There’s danger in every aspect of firing, from WARN Act layoffs and exit interviews to constructive discharge and more.
Learn how to fire an employee and sidestep wrongful termination lawsuits, with battle-tested firing procedures, and employment termination letters. At last, you can fire at will!
Overly sensitive employees can interpret anything negative as hostile. But often what is subjectively hostile is just unpleasant from an objective standpoint, the result of an apparent personality conflict. It all depends on how a hypothetical “reasonable person” who finds himself in the same situation would view the matter.
Employees often mistakenly believe that if they complain to HR about discrimination or harassment, they somehow become untouchable. They assume that anything negative that happens shortly after must be retaliation. That’s simply not the case. If the employee breaks a rule, he’s not immune from the usual and customary punishment.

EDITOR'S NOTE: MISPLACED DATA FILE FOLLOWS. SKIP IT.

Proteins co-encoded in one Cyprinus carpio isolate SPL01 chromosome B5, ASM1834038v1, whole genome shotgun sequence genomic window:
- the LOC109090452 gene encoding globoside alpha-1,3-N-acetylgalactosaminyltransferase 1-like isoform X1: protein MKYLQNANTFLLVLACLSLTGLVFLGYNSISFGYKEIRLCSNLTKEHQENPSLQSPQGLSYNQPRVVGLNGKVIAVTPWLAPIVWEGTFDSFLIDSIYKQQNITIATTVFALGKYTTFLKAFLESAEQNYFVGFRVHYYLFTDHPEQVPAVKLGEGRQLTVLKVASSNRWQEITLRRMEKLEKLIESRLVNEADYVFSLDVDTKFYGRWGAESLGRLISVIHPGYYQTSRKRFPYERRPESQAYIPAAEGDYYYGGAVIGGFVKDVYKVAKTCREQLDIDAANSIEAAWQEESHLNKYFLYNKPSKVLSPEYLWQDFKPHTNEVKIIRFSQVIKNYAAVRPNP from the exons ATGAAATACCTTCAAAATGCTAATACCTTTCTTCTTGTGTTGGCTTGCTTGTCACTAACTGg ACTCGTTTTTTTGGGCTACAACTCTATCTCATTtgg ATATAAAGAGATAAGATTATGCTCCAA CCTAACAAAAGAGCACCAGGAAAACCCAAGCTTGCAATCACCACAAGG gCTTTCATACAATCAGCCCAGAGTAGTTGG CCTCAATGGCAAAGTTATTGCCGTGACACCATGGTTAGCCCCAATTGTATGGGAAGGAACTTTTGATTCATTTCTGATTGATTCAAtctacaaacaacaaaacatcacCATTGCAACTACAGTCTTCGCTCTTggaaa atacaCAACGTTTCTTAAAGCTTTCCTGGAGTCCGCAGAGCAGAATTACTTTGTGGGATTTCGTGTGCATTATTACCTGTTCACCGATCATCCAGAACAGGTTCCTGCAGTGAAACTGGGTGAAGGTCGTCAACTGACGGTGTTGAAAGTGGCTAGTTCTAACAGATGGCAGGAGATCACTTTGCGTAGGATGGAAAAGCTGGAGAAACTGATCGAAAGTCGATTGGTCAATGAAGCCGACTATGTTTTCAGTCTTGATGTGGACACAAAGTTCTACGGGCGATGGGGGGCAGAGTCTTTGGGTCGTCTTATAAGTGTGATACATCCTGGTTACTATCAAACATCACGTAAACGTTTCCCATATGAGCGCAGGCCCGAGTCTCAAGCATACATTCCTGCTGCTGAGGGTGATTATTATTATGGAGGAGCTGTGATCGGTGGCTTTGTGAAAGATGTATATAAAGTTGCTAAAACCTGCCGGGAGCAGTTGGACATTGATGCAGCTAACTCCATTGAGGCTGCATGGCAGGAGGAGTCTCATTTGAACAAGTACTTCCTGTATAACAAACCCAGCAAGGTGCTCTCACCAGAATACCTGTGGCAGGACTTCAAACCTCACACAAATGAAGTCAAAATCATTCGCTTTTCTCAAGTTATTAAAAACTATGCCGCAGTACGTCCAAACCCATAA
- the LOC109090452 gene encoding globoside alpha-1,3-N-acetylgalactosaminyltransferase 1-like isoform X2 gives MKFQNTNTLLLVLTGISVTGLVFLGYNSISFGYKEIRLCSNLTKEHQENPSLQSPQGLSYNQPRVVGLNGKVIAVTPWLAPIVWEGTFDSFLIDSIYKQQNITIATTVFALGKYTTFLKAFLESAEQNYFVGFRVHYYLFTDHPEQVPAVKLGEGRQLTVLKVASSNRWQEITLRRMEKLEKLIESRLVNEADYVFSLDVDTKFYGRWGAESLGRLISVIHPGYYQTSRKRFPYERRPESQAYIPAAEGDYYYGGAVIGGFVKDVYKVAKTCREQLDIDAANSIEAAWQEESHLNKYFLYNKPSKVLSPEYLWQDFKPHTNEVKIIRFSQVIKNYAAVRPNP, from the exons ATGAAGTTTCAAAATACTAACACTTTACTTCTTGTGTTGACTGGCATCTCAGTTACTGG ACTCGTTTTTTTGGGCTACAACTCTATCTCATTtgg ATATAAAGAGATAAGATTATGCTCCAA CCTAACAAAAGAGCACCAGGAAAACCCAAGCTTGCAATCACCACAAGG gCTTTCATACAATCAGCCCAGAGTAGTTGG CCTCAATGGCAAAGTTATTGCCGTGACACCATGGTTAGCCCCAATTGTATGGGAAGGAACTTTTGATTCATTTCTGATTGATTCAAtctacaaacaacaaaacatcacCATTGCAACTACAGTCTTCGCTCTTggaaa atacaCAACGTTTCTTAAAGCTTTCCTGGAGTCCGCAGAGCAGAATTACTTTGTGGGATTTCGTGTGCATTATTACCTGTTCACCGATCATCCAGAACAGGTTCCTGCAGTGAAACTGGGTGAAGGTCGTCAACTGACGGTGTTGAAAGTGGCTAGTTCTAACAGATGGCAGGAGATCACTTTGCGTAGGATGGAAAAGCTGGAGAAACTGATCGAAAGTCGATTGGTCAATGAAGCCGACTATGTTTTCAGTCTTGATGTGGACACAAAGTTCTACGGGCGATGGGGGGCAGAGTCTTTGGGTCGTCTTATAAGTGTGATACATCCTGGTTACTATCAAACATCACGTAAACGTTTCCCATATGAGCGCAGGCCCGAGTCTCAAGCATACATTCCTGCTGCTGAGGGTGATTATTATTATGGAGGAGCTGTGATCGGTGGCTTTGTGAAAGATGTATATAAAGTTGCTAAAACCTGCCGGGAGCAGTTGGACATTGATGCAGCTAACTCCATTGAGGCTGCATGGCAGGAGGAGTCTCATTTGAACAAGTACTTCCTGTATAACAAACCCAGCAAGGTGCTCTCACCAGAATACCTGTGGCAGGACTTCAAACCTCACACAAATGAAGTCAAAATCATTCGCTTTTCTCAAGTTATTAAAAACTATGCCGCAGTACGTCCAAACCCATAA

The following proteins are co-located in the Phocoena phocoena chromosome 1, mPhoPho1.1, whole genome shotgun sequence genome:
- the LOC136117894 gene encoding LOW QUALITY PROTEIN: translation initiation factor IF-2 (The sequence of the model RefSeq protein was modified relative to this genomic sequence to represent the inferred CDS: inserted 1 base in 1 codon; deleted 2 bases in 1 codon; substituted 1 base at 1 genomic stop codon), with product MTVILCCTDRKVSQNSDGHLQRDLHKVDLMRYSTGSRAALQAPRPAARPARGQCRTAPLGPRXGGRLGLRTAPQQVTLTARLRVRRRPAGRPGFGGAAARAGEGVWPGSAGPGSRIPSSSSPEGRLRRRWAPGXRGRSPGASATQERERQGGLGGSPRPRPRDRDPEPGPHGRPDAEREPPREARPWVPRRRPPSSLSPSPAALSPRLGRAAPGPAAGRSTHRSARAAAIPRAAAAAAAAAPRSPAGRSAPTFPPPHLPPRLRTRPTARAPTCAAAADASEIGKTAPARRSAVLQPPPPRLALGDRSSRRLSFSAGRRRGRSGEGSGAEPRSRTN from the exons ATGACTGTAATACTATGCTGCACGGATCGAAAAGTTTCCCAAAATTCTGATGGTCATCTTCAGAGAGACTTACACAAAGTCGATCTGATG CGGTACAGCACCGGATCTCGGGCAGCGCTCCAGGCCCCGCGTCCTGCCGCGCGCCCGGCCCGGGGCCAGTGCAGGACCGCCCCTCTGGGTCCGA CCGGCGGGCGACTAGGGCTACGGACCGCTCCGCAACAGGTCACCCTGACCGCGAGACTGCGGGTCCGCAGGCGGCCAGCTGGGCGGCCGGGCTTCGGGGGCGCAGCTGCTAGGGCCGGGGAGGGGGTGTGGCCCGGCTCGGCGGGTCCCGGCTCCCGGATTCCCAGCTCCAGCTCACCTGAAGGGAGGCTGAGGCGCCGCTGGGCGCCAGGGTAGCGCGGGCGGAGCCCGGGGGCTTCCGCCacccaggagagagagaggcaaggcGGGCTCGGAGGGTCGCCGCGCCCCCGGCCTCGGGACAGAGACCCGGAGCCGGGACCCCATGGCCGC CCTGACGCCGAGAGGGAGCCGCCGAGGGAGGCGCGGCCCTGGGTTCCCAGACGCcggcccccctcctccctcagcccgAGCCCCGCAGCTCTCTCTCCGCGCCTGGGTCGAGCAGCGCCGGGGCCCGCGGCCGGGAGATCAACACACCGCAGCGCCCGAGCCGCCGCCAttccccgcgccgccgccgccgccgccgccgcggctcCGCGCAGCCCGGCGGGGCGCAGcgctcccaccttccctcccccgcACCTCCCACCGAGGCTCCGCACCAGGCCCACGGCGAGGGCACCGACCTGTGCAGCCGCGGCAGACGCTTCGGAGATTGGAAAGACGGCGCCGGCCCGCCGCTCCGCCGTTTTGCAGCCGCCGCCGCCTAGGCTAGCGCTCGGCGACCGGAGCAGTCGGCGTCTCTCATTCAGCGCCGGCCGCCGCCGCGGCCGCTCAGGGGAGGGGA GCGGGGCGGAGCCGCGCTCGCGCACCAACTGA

Hey, it happens: Sometimes, employers mess up. But they can undo much of the damage by acting fast to fix mistakes. Take this case, in which a termination letter was sent by mistake while the disciplinary process was still under way. A quick explanation and retraction saved the day.
In HR, sometimes one just has to wait while disputes run their course—like when a terminated employee sues over claims that clearly have no basis in reality. You can’t ignore such a lawsuit, but you should push your attorney right away to resolve the situation.